The overarching tenet of this research is the effect of birth order on the personality of individuals in a family. This research recognizes the fact that the development needs of a first born differs from the last child in a family. In order for children to gain access to the resources of the family, they have different developmental strategies by establishing their own niche and these strategies are manifested by behavioral and personality differences between siblings. This proposal will highlight the origin ??f personality differences between siblings. This will be followed by relevant theories that will explain the forces that are at play in shaping the development of an individual which will shed light on the possible reasons that drive sibling interactions. After the evolutionary niche model of Alfred Alders (1996) in this chapter, key issues and research goals and the application of the results will be laid out.
In the field of behavioral genetics, numerous research have been published that explored the genetic influence of personality citing that it accounts approximately 40% of variances in individual personalities while environmental factors contribute only to 35% for non-shared and 5% for shared environments while the remainder or 20% is attributed to sampling and measurement errors (??lderN•, 1999, 2001; ? l??min & D?°nielN•, 1987; Turkheimer & W?°ldr??n, 2000). Most notable of these results is the small influence of shared experience on personality development. It was observed that a fair proportion of personality transpired early in a person’s lifetime. Thus, a brief, shared family experience seemed to exert little effect on the person of an individual’s personality (Turkheimer & W?°ldr??n, 2000).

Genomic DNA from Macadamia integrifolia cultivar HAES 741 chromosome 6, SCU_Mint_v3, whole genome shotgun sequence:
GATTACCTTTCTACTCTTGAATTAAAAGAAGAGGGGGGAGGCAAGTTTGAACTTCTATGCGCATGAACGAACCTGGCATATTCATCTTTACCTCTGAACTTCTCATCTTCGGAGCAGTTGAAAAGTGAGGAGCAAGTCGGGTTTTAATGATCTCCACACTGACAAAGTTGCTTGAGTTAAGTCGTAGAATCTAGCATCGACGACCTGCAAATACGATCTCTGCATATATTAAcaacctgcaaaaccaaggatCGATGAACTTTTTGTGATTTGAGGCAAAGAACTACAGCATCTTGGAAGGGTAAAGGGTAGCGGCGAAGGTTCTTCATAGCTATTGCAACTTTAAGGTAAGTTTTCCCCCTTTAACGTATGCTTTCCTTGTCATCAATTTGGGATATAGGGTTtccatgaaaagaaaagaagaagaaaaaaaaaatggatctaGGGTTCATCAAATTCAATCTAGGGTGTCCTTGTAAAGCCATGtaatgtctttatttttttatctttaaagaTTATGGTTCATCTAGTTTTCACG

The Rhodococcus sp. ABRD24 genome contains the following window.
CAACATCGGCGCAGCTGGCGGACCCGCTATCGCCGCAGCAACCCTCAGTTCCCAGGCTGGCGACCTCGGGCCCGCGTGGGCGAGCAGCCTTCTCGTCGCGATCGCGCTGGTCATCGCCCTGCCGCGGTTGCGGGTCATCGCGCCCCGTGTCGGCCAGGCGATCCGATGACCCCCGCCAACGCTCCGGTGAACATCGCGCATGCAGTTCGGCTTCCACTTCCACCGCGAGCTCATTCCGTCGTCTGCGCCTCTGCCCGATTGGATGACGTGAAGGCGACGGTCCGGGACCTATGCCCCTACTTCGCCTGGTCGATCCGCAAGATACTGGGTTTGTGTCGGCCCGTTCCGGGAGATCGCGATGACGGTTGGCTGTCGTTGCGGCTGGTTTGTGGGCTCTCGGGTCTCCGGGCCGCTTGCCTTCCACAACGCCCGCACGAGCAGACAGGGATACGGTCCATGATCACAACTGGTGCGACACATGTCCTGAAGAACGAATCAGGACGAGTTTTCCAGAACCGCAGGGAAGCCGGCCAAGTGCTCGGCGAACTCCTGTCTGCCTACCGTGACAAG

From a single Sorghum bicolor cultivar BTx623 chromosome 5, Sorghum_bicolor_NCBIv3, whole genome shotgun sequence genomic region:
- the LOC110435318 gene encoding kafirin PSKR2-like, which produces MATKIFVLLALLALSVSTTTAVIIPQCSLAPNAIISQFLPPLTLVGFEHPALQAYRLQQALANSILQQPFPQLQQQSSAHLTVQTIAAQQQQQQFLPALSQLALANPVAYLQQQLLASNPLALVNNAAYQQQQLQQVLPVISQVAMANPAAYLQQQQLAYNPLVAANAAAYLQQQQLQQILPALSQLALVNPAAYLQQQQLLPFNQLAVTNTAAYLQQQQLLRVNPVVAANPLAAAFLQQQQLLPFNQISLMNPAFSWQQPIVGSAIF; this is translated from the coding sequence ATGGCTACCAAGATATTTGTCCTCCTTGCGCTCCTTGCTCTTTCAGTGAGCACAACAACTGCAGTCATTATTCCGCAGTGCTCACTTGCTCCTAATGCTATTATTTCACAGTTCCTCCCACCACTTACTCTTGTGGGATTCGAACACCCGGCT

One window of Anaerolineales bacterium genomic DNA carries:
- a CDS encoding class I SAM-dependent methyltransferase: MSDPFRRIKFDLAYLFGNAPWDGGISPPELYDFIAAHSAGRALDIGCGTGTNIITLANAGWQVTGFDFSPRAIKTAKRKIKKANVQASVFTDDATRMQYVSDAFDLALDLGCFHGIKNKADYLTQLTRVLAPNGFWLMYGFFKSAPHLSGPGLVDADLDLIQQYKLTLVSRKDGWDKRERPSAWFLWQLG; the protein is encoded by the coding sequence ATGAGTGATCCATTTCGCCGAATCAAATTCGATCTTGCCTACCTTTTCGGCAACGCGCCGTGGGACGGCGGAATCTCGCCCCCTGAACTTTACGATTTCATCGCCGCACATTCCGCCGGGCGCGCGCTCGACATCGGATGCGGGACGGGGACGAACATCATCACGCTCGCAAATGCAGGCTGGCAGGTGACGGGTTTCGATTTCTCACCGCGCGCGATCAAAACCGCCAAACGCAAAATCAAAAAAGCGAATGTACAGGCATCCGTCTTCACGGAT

This small influence of shared family experiences in personality formation has led to criticism and subsequent refinements in the methods employed in behavioral genetics (M??ffitt, 2005). For instance, recent reviews have suggested that estimates on variance contributed by shared environment should be increased in order for the significant gene-envir??nment inter?°N?ti??nN• become apparent (M??ffitt, 2005), and the concept of “shared environment” has been shown to be simple and straightforward.